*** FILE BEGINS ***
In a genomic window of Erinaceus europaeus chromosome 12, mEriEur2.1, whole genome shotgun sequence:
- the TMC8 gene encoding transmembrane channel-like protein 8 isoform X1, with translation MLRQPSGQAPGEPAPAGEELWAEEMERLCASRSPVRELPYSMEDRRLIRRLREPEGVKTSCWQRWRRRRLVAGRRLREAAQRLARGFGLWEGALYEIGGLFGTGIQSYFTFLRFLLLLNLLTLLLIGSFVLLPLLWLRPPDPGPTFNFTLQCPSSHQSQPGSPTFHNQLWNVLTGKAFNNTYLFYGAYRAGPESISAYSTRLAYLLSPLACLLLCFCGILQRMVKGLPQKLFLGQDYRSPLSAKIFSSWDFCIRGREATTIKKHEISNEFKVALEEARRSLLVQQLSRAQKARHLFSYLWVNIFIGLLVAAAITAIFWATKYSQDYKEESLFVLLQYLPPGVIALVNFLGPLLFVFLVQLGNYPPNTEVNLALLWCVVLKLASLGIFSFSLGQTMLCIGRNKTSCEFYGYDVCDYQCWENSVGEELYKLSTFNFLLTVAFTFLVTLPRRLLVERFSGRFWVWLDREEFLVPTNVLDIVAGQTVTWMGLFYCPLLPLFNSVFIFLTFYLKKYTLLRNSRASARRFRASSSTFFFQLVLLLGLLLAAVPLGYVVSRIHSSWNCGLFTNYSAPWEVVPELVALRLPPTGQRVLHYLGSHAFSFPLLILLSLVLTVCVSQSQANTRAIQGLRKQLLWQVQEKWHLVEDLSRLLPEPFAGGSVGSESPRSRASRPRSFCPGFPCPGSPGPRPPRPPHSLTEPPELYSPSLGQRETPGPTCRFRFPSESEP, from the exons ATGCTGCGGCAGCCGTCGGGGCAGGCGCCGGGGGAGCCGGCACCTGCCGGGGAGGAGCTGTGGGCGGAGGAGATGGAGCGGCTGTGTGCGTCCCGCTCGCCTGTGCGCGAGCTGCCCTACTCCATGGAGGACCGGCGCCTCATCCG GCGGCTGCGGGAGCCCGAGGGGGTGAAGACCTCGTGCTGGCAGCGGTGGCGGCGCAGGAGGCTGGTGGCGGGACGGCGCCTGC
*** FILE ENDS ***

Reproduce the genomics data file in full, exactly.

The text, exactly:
In a genomic window of Erinaceus europaeus chromosome 12, mEriEur2.1, whole genome shotgun sequence:
- the TMC8 gene encoding transmembrane channel-like protein 8 isoform X1, with translation MLRQPSGQAPGEPAPAGEELWAEEMERLCASRSPVRELPYSMEDRRLIRRLREPEGVKTSCWQRWRRRRLVAGRRLREAAQRLARGFGLWEGALYEIGGLFGTGIQSYFTFLRFLLLLNLLTLLLIGSFVLLPLLWLRPPDPGPTFNFTLQCPSSHQSQPGSPTFHNQLWNVLTGKAFNNTYLFYGAYRAGPESISAYSTRLAYLLSPLACLLLCFCGILQRMVKGLPQKLFLGQDYRSPLSAKIFSSWDFCIRGREATTIKKHEISNEFKVALEEARRSLLVQQLSRAQKARHLFSYLWVNIFIGLLVAAAITAIFWATKYSQDYKEESLFVLLQYLPPGVIALVNFLGPLLFVFLVQLGNYPPNTEVNLALLWCVVLKLASLGIFSFSLGQTMLCIGRNKTSCEFYGYDVCDYQCWENSVGEELYKLSTFNFLLTVAFTFLVTLPRRLLVERFSGRFWVWLDREEFLVPTNVLDIVAGQTVTWMGLFYCPLLPLFNSVFIFLTFYLKKYTLLRNSRASARRFRASSSTFFFQLVLLLGLLLAAVPLGYVVSRIHSSWNCGLFTNYSAPWEVVPELVALRLPPTGQRVLHYLGSHAFSFPLLILLSLVLTVCVSQSQANTRAIQGLRKQLLWQVQEKWHLVEDLSRLLPEPFAGGSVGSESPRSRASRPRSFCPGFPCPGSPGPRPPRPPHSLTEPPELYSPSLGQRETPGPTCRFRFPSESEP, from the exons ATGCTGCGGCAGCCGTCGGGGCAGGCGCCGGGGGAGCCGGCACCTGCCGGGGAGGAGCTGTGGGCGGAGGAGATGGAGCGGCTGTGTGCGTCCCGCTCGCCTGTGCGCGAGCTGCCCTACTCCATGGAGGACCGGCGCCTCATCCG GCGGCTGCGGGAGCCCGAGGGGGTGAAGACCTCGTGCTGGCAGCGGTGGCGGCGCAGGAGGCTGGTGGCGGGACGGCGCCTGC